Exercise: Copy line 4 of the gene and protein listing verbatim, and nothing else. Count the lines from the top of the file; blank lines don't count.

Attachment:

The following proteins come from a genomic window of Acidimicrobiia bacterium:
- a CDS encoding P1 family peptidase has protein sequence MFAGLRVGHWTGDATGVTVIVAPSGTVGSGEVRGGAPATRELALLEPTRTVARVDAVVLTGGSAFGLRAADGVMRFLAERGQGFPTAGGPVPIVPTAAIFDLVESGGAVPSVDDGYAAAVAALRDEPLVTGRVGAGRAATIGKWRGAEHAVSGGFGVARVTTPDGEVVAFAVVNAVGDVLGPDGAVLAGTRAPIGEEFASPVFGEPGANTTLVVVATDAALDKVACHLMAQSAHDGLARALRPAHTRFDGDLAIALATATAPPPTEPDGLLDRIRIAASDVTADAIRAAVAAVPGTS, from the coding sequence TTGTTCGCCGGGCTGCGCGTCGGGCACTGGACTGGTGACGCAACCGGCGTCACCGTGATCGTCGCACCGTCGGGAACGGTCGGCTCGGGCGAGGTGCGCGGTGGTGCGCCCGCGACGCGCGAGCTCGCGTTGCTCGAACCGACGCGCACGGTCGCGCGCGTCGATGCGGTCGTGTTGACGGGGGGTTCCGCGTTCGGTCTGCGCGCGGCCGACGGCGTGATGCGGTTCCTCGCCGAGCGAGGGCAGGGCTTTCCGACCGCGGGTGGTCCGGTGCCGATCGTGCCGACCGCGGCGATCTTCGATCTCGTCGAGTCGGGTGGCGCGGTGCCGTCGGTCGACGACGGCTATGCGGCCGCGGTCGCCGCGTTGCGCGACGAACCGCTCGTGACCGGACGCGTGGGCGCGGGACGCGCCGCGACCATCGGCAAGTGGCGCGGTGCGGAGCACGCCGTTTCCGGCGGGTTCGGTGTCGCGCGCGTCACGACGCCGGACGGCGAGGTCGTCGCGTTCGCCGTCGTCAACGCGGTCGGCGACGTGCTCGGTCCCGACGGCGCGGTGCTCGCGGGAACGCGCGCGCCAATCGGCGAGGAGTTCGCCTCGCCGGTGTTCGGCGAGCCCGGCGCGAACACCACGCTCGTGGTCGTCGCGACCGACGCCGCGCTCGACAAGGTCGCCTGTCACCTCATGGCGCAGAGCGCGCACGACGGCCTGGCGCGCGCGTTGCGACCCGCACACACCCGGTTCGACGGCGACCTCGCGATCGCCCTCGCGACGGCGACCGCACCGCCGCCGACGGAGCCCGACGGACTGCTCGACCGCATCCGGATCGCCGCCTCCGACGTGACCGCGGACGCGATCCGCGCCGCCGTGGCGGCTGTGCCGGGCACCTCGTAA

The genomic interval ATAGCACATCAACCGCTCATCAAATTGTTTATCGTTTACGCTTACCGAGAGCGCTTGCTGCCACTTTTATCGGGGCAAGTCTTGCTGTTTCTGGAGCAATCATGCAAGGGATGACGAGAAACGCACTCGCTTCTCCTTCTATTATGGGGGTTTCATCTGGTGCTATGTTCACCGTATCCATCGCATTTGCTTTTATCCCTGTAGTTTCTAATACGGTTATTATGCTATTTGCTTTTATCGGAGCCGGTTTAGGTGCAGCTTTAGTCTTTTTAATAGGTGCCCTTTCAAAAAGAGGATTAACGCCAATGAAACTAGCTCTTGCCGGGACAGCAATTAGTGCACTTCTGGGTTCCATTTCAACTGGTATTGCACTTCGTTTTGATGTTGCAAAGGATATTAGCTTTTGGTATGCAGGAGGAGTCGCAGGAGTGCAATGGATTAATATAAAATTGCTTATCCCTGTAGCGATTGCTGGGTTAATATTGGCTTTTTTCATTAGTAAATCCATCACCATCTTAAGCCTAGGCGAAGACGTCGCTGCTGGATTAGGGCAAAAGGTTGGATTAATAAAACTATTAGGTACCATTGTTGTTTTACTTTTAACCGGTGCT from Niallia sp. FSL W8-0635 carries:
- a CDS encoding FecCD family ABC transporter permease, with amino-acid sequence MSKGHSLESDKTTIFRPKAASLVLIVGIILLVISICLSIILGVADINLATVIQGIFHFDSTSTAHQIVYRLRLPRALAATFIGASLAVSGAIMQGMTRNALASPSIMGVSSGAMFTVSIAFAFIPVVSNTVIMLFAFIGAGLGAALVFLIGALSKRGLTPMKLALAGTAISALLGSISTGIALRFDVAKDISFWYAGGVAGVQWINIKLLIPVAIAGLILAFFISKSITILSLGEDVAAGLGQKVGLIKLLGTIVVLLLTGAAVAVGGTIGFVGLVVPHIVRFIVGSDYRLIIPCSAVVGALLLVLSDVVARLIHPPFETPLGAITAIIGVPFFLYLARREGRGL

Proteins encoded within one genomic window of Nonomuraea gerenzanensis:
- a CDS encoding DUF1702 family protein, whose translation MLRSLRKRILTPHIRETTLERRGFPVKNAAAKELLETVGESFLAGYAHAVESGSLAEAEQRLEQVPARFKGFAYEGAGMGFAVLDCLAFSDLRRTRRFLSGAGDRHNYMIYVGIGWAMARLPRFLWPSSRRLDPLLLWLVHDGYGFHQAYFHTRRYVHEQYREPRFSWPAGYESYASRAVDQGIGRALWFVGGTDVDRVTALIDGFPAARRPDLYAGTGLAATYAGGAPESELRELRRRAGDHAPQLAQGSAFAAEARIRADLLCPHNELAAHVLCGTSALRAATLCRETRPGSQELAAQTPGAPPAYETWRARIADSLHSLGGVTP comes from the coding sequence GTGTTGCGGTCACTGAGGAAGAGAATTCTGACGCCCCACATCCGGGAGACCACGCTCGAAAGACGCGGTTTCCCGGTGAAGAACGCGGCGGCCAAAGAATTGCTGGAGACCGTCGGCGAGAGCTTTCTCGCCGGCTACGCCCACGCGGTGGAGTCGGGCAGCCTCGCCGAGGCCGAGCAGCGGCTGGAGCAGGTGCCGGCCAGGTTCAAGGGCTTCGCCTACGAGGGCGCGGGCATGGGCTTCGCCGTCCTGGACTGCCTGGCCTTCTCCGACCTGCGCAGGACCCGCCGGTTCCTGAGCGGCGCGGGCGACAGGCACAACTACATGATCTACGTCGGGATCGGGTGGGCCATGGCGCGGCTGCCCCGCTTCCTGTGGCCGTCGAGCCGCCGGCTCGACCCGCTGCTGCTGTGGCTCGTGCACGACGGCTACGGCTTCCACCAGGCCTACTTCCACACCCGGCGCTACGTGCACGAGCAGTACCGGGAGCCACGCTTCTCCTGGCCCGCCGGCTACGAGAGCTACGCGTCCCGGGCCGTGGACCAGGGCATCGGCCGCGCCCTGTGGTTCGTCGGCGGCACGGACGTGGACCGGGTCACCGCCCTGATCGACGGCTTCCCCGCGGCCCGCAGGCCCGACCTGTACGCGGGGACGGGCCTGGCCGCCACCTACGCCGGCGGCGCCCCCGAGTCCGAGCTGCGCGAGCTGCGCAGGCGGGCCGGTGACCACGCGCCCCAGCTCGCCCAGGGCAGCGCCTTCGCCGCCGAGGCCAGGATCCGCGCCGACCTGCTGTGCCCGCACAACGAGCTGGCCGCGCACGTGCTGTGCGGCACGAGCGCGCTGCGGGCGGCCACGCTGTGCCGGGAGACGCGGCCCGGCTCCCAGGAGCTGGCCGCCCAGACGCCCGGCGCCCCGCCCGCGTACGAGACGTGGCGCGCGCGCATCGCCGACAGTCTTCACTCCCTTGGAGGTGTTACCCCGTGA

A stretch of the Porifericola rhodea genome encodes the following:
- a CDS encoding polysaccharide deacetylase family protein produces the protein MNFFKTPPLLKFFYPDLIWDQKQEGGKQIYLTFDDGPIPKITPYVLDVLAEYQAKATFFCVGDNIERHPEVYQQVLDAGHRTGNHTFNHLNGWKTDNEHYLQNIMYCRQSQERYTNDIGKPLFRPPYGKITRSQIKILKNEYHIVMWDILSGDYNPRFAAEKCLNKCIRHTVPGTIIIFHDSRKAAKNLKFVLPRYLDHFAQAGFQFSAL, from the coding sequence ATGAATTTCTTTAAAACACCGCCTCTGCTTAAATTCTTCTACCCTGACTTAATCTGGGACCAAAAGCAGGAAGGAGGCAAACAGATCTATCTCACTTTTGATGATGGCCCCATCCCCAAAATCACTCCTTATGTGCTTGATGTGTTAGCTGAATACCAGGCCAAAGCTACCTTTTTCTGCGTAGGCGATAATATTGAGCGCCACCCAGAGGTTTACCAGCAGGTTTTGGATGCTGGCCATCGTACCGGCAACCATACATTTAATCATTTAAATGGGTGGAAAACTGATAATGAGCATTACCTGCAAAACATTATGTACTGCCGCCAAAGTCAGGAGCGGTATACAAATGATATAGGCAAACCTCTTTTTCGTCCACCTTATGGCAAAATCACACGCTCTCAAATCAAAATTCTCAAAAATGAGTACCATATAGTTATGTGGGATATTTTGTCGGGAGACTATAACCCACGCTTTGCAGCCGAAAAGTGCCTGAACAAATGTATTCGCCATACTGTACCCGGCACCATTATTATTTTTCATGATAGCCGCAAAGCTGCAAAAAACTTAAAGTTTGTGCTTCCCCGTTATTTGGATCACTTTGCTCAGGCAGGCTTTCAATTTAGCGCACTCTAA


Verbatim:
- a CDS encoding FecCD family ABC transporter permease, with amino-acid sequence MSKGHSLESDKTTIFRPKAASLVLIVGIILLVISICLSIILGVADINLATVIQGIFHFDSTSTAHQIVYRLRLPRALAATFIGASLAVSGAIMQGMTRNALASPSIMGVSSGAMFTVSIAFAFIPVVSNTVIMLFAFIGAGLGAALVFLIGALSKRGLTPMKLALAGTAISALLGSISTGIALRFDVAKDISFWYAGGVAGVQWINIKLLIPVAIAGLILAFFISKSITILSLGEDVAAGLGQKVGLIKLLGTIVVLLLTGAAVAVGGTIGFVGLVVPHIVRFIVGSDYRLIIPCSAVVGALLLVLSDVVARLIHPPFETPLGAITAIIGVPFFLYLARREGRGL